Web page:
The broad, shallow continental shelf offshore from Fenwick and Assateague Islands is a region of increasing interest, largely due to the potential wind farm development. The canyons at the edge of the shelf are biodiversity ‘hot spots’ and the shelf is not simply a sandy plain devoid of life. To illustrate the three dimensional habitats, I used spectacular video footage from Rebecca Wenker, a current University of Maryland Eastern Shore (UMES) graduate student in the MEES program, in which the beautiful soft corals, sponges, fish and mussels are visible at sites on the continental shelf. I also highlighted some of the maps of drifters that Katie Fitzenreiter, another UMES student in the MEES program, deployed in Ocean City inlet. These drifter trackers showed the water movement into the Maryland Coastal Bays, as well as water movement that crossed the Gulf Stream and entered the Sargasso Sea. In addition, some of the hydrodynamic modeling that Dr. Meng Xia, associate professor at UMCES, is doing which shows the influence of wind direction and intensity on the movement of coastal waters. In short, northwest winds cause water to flow into the Ocean City inlet, while southwest winds cause water to flow out of the Ocean City inlet. These wind fields functionally flush the Maryland Coastal Bays with the Atlantic Ocean, more so than the small semi-diurnal astronomical tides.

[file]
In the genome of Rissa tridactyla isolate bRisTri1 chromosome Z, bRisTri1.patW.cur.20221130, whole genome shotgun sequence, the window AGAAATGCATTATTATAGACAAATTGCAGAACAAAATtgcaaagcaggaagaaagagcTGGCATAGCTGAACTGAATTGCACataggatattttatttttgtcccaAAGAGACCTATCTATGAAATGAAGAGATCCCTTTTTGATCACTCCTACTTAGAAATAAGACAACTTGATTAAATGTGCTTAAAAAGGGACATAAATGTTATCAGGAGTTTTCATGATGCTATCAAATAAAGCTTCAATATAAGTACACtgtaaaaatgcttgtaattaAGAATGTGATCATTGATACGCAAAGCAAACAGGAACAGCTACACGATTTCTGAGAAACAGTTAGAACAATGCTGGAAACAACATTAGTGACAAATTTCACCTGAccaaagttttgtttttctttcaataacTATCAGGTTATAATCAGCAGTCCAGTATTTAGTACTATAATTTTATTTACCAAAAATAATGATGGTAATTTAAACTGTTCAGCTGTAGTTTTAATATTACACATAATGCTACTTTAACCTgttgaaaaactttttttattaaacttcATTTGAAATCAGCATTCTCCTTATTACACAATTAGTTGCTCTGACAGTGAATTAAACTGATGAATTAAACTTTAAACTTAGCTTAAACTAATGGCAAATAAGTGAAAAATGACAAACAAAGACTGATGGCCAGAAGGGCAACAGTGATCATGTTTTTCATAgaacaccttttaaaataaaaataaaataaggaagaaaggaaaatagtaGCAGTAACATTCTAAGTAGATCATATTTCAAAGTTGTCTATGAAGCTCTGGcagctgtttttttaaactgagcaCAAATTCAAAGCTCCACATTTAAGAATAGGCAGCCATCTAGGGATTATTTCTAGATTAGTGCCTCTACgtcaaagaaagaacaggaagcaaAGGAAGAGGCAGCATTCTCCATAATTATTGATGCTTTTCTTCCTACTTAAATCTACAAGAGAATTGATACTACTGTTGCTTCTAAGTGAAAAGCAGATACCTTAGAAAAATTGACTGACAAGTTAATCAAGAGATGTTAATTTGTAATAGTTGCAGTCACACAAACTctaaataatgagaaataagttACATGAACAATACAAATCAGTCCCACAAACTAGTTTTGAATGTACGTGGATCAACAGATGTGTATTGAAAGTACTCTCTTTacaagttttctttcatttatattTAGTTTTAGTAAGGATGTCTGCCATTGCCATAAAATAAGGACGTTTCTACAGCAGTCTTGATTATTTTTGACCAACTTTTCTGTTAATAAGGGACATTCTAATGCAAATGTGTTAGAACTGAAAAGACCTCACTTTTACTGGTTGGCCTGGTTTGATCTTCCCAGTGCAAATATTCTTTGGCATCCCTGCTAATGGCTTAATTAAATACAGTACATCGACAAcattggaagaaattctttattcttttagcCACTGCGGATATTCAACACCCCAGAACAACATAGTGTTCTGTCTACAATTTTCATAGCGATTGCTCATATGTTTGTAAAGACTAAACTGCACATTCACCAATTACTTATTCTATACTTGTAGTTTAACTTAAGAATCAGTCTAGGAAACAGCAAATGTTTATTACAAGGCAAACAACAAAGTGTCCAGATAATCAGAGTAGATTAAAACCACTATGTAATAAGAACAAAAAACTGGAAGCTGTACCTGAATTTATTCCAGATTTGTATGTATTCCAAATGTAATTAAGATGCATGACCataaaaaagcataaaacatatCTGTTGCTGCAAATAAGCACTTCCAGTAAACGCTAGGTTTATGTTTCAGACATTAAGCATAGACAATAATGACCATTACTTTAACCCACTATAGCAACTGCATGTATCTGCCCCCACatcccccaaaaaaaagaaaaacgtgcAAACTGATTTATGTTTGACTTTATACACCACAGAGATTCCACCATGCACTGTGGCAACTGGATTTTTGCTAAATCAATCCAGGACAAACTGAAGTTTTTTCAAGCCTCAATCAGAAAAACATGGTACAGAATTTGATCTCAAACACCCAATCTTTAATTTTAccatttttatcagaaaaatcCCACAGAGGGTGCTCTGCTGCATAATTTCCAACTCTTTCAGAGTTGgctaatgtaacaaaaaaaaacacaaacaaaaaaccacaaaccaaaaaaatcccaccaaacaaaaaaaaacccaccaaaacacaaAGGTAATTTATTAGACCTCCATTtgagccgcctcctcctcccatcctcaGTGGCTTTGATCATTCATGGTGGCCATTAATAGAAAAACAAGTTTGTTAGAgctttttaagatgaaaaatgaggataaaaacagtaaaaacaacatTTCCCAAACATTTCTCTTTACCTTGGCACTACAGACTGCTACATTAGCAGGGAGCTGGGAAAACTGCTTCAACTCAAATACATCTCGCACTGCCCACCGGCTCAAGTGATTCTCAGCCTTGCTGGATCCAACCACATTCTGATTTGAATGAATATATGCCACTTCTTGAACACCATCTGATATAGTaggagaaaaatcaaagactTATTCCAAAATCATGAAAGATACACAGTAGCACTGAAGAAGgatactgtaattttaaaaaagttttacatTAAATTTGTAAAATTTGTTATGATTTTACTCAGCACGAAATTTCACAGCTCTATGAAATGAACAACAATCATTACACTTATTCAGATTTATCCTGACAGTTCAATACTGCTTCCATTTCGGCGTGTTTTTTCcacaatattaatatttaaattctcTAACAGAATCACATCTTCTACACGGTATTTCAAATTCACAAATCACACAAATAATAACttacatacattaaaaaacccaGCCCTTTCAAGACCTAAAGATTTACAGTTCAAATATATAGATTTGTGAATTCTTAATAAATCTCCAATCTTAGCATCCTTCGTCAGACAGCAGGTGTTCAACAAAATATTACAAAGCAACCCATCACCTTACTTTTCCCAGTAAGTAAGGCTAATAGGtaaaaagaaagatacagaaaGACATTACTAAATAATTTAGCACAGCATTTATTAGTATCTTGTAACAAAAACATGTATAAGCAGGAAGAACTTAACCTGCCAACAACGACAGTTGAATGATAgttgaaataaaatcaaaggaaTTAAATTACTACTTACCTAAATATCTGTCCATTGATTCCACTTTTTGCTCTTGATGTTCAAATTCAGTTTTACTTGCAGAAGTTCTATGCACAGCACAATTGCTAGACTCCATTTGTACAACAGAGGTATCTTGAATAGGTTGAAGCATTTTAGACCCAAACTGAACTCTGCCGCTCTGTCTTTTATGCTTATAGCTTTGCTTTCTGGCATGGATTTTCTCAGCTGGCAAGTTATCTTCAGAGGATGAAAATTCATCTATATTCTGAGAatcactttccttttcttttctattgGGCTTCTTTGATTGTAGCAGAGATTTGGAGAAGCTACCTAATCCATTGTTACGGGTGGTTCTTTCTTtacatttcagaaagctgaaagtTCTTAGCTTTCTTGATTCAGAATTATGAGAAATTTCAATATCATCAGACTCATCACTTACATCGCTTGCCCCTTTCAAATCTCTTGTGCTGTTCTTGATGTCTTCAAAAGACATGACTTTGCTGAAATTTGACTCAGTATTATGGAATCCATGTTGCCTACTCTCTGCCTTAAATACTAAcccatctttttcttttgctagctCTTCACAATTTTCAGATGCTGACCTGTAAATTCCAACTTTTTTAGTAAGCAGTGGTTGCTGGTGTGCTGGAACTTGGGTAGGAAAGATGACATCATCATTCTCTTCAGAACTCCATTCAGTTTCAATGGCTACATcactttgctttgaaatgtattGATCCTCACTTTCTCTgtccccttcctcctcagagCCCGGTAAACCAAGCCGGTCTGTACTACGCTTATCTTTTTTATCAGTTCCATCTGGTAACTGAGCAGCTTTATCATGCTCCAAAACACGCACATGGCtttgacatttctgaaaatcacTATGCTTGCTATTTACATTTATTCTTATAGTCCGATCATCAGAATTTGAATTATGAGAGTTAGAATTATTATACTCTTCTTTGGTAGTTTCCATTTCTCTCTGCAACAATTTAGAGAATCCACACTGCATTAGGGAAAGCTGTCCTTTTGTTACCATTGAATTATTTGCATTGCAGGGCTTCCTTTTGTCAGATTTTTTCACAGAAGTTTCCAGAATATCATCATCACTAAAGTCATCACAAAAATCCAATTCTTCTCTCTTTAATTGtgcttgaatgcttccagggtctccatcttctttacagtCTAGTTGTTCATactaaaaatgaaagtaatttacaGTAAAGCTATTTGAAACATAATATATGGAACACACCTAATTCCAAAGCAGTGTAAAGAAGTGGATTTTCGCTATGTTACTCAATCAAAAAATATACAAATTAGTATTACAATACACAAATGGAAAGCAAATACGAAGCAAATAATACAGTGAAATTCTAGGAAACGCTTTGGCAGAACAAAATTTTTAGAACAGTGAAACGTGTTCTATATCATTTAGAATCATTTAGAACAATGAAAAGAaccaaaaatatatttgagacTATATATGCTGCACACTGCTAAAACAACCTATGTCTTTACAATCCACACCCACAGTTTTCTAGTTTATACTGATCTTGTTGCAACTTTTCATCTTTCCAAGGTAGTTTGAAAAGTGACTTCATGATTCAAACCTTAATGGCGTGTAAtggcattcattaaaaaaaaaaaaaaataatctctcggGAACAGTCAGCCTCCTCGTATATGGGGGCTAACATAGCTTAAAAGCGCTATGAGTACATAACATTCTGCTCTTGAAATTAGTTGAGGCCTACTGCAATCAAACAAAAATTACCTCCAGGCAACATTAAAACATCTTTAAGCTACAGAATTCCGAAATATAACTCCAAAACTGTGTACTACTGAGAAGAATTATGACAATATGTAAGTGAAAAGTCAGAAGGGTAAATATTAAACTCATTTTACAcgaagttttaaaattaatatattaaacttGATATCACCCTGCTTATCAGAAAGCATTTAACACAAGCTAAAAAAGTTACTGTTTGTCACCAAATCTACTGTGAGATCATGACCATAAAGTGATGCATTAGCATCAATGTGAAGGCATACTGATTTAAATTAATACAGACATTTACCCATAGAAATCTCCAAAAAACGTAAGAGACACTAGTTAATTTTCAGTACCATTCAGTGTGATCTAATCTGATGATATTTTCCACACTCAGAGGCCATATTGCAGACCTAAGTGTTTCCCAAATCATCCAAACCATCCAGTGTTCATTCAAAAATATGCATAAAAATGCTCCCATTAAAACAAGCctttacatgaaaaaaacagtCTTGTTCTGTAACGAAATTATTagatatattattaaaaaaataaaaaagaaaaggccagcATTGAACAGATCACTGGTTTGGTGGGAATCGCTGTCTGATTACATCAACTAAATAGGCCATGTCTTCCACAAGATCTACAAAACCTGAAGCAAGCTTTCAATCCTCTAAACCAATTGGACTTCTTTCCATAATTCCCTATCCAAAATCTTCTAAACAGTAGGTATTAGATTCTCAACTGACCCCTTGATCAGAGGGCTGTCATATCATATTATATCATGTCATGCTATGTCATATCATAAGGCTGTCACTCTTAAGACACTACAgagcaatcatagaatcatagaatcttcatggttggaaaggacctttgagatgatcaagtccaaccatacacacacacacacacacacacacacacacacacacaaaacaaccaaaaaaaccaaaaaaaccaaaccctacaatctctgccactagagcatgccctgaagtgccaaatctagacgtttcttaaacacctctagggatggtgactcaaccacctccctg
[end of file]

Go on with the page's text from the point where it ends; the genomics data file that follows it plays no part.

Maryland Coastal Bays: discovered and not forgotten, triple threats to water quality and ongoing degradation.

The shallow coastal bays are not globally unique, as shallow lagoons separated from the ocean by a low, sandy barrier island are a common coastal feature. The Ocean City inlet was formed naturally in 1933. The inlet was then stabilized with rock jetties and maintenance dredging. In addition, Fenwick Island where Ocean City is located is maintained in its 1933 position with regular sand pumping from offshore to the beach. In contrast, Assateague Island, managed by the National Park Service, is allowed to migrate shoreward, making the contrast between the two coastlines more and more evident.

State of the Coast participants. Image credit James Currie.